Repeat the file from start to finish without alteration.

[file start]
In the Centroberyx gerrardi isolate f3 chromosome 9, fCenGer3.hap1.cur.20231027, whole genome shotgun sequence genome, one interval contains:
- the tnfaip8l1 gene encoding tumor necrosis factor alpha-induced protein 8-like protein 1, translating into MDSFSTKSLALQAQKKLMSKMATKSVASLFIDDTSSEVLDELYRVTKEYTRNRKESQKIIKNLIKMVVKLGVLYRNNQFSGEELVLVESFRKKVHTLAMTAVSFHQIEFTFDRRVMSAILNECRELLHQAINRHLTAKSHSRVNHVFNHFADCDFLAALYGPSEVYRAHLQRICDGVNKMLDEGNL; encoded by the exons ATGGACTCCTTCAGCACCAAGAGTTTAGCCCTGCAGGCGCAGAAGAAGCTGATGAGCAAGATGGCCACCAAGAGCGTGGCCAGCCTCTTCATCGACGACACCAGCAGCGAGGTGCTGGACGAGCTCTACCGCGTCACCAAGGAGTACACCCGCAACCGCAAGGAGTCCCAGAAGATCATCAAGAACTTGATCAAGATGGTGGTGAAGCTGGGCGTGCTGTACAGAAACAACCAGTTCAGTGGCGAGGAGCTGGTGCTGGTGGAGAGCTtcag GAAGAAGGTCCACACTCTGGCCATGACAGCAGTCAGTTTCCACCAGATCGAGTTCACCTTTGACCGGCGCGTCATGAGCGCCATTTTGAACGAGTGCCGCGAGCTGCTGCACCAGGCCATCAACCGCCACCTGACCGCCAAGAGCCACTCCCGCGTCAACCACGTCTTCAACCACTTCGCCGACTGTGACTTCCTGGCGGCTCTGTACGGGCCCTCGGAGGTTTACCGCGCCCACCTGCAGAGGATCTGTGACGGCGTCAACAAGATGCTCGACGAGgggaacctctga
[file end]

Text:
In the Centroberyx gerrardi isolate f3 chromosome 9, fCenGer3.hap1.cur.20231027, whole genome shotgun sequence genome, one interval contains:
- the tnfaip8l1 gene encoding tumor necrosis factor alpha-induced protein 8-like protein 1, translating into MDSFSTKSLALQAQKKLMSKMATKSVASLFIDDTSSEVLDELYRVTKEYTRNRKESQKIIKNLIKMVVKLGVLYRNNQFSGEELVLVESFRKKVHTLAMTAVSFHQIEFTFDRRVMSAILNECRELLHQAINRHLTAKSHSRVNHVFNHFADCDFLAALYGPSEVYRAHLQRICDGVNKMLDEGNL; encoded by the exons ATGGACTCCTTCAGCACCAAGAGTTTAGCCCTGCAGGCGCAGAAGAAGCTGATGAGCAAGATGGCCACCAAGAGCGTGGCCAGCCTCTTCATCGACGACACCAGCAGCGAGGTGCTGGACGAGCTCTACCGCGTCACCAAGGAGTACACCCGCAACCGCAAGGAGTCCCAGAAGATCATCAAGAACTTGATCAAGATGGTGGTGAAGCTGGGCGTGCTGTACAGAAACAACCAGTTCAGTGGCGAGGAGCTGGTGCTGGTGGAGAGCTtcag GAAGAAGGTCCACACTCTGGCCATGACAGCAGTCAGTTTCCACCAGATCGAGTTCACCTTTGACCGGCGCGTCATGAGCGCCATTTTGAACGAGTGCCGCGAGCTGCTGCACCAGGCCATCAACCGCCACCTGACCGCCAAGAGCCACTCCCGCGTCAACCACGTCTTCAACCACTTCGCCGACTGTGACTTCCTGGCGGCTCTGTACGGGCCCTCGGAGGTTTACCGCGCCCACCTGCAGAGGATCTGTGACGGCGTCAACAAGATGCTCGACGAGgggaacctctga